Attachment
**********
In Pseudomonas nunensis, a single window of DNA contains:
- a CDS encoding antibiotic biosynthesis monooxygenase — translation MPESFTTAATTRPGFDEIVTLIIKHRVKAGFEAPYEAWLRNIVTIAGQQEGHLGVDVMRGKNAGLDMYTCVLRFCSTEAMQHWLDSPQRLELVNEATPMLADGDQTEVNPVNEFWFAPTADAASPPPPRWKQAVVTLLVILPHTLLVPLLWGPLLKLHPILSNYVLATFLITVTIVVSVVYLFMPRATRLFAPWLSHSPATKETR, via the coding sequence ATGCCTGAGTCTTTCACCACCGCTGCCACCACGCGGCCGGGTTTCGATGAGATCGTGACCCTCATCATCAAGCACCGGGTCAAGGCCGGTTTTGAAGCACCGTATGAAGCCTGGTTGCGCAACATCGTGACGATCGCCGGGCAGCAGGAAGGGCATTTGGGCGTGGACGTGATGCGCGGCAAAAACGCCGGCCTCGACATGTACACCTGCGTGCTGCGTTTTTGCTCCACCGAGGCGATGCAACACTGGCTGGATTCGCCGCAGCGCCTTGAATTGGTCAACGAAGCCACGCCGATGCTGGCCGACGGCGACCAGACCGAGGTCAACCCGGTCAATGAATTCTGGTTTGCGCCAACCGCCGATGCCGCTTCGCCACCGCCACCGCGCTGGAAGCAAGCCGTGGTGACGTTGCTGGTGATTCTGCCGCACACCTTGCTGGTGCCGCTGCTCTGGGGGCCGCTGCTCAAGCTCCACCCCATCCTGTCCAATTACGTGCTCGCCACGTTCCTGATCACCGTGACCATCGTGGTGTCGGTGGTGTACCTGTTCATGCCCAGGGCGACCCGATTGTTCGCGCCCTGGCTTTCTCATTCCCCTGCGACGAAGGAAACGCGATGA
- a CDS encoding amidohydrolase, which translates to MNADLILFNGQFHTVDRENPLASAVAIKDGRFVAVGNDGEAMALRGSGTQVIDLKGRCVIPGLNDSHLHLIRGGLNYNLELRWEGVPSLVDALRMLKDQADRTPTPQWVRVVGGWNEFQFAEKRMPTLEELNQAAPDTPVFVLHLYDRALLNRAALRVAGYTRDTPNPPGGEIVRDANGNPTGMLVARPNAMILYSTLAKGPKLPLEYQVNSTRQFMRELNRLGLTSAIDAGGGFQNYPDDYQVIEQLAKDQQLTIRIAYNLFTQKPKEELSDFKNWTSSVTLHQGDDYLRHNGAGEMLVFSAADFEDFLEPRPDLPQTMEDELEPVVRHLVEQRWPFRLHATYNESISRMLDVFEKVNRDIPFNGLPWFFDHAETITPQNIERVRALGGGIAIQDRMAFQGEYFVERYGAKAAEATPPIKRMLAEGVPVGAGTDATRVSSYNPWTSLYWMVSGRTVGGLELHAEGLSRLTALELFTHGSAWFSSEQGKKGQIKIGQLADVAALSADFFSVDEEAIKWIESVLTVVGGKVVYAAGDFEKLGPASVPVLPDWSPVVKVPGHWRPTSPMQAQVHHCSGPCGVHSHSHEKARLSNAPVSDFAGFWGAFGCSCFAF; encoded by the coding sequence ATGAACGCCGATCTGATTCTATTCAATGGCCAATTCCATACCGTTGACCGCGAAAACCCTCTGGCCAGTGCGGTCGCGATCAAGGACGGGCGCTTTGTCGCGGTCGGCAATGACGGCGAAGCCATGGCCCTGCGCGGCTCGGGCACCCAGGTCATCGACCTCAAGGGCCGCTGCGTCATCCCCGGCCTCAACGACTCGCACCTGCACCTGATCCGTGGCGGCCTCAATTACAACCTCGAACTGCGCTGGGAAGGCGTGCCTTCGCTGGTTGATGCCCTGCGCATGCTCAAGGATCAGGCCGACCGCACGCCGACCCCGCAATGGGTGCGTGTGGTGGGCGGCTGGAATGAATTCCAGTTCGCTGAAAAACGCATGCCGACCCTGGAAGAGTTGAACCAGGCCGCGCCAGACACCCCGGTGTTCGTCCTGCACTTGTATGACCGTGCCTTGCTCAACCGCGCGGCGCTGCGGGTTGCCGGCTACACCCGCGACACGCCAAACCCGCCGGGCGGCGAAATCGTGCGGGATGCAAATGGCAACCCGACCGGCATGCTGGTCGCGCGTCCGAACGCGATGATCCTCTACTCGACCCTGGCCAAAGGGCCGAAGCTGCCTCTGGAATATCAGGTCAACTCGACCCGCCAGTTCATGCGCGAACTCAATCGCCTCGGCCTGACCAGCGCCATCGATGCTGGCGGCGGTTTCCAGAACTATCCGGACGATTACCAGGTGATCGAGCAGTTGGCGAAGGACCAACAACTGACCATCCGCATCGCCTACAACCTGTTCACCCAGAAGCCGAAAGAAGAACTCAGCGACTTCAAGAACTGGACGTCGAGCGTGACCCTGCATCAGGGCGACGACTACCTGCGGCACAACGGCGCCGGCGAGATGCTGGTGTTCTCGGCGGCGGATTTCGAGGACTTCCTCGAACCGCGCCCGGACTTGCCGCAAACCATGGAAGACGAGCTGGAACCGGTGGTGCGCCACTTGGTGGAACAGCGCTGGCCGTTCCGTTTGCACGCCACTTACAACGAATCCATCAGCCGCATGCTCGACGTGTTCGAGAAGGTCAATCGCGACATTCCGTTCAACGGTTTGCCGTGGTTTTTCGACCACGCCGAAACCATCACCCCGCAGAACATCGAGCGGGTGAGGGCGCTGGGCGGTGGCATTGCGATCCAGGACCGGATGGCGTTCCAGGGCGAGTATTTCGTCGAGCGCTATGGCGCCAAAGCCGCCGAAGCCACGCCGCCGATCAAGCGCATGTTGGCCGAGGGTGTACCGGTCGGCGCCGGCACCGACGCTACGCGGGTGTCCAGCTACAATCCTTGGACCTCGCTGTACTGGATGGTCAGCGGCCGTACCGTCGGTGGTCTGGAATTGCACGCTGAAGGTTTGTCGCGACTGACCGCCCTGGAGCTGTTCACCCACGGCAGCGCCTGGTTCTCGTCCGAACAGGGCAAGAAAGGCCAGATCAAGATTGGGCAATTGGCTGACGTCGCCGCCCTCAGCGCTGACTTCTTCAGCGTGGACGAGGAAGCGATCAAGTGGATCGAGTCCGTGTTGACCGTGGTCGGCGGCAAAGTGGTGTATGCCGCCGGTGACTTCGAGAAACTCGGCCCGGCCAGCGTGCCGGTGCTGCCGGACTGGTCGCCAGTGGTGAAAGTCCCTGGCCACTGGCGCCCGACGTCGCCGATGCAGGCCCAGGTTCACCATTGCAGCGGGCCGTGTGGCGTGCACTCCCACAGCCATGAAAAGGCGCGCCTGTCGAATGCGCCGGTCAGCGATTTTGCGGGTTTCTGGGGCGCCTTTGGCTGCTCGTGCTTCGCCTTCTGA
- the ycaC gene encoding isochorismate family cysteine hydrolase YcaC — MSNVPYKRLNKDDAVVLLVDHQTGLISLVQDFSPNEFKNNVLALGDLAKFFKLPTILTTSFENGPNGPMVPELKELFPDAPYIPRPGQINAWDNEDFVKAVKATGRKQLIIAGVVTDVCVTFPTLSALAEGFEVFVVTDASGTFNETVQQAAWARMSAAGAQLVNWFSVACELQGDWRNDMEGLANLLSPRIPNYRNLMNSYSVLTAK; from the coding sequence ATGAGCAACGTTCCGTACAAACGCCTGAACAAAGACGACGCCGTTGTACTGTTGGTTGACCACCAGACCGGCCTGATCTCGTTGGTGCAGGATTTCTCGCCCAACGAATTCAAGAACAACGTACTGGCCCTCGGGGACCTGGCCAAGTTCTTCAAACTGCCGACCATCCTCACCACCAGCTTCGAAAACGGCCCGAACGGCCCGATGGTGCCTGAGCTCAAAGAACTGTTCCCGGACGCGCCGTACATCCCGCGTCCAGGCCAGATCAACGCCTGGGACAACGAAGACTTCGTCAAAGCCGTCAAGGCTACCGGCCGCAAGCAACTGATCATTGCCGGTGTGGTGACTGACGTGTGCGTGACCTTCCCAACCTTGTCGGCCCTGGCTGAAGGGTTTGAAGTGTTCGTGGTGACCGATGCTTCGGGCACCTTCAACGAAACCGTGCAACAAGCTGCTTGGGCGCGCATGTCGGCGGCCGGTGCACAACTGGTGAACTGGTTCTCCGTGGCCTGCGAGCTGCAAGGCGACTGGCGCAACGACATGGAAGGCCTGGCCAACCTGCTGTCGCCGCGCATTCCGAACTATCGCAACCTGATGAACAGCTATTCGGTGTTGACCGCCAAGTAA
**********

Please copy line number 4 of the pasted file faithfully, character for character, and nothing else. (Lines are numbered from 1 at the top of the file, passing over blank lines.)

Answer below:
- the ycaC gene encoding isochorismate family cysteine hydrolase YcaC — MSNVPYKRLNKDDAVVLLVDHQTGLISLVQDFSPNEFKNNVLALGDLAKFFKLPTILTTSFENGPNGPMVPELKELFPDAPYIPRPGQINAWDNEDFVKAVKATGRKQLIIAGVVTDVCVTFPTLSALAEGFEVFVVTDASGTFNETVQQAAWARMSAAGAQLVNWFSVACELQGDWRNDMEGLANLLSPRIPNYRNLMNSYSVLTAK; from the coding sequence ATGAGCAACGTTCCGTACAAACGCCTGAACAAAGACGACGCCGTTGTACTGTTGGTTGACCACCAGACCGGCCTGATCTCGTTGGTGCAGGATTTCTCGCCCAACGAATTCAAGAACAACGTACTGGCCCTCGGGGACCTGGCCAAGTTCTTCAAACTGCCGACCATCCTCACCACCAGCTTCGAAAACGGCCCGAACGGCCCGATGGTGCCTGAGCTCAAAGAACTGTTCCCGGACGCGCCGTACATCCCGCGTCCAGGCCAGATCAACGCCTGGGACAACGAAGACTTCGTCAAAGCCGTCAAGGCTACCGGCCGCAAGCAACTGATCATTGCCGGTGTGGTGACTGACGTGTGCGTGACCTTCCCAACCTTGTCGGCCCTGGCTGAAGGGTTTGAAGTGTTCGTGGTGACCGATGCTTCGGGCACCTTCAACGAAACCGTGCAACAAGCTGCTTGGGCGCGCATGTCGGCGGCCGGTGCACAACTGGTGAACTGGTTCTCCGTGGCCTGCGAGCTGCAAGGCGACTGGCGCAACGACATGGAAGGCCTGGCCAACCTGCTGTCGCCGCGCATTCCGAACTATCGCAACCTGATGAACAGCTATTCGGTGTTGACCGCCAAGTAA